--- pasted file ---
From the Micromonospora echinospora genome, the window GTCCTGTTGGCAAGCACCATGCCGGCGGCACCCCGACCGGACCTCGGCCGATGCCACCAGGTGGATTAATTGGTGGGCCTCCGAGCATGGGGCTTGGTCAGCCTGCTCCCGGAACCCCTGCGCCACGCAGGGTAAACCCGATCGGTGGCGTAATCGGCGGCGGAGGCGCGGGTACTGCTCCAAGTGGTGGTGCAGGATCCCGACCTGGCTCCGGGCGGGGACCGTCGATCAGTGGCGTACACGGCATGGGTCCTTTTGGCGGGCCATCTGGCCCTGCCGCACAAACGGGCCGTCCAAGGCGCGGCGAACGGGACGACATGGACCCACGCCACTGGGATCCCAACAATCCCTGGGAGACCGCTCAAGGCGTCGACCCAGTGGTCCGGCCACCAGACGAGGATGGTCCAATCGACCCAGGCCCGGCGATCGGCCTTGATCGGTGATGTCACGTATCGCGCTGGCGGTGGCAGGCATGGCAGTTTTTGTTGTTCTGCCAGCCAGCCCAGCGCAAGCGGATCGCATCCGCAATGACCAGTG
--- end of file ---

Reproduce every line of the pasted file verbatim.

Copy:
From the Micromonospora echinospora genome, the window GTCCTGTTGGCAAGCACCATGCCGGCGGCACCCCGACCGGACCTCGGCCGATGCCACCAGGTGGATTAATTGGTGGGCCTCCGAGCATGGGGCTTGGTCAGCCTGCTCCCGGAACCCCTGCGCCACGCAGGGTAAACCCGATCGGTGGCGTAATCGGCGGCGGAGGCGCGGGTACTGCTCCAAGTGGTGGTGCAGGATCCCGACCTGGCTCCGGGCGGGGACCGTCGATCAGTGGCGTACACGGCATGGGTCCTTTTGGCGGGCCATCTGGCCCTGCCGCACAAACGGGCCGTCCAAGGCGCGGCGAACGGGACGACATGGACCCACGCCACTGGGATCCCAACAATCCCTGGGAGACCGCTCAAGGCGTCGACCCAGTGGTCCGGCCACCAGACGAGGATGGTCCAATCGACCCAGGCCCGGCGATCGGCCTTGATCGGTGATGTCACGTATCGCGCTGGCGGTGGCAGGCATGGCAGTTTTTGTTGTTCTGCCAGCCAGCCCAGCGCAAGCGGATCGCATCCGCAATGACCAGTG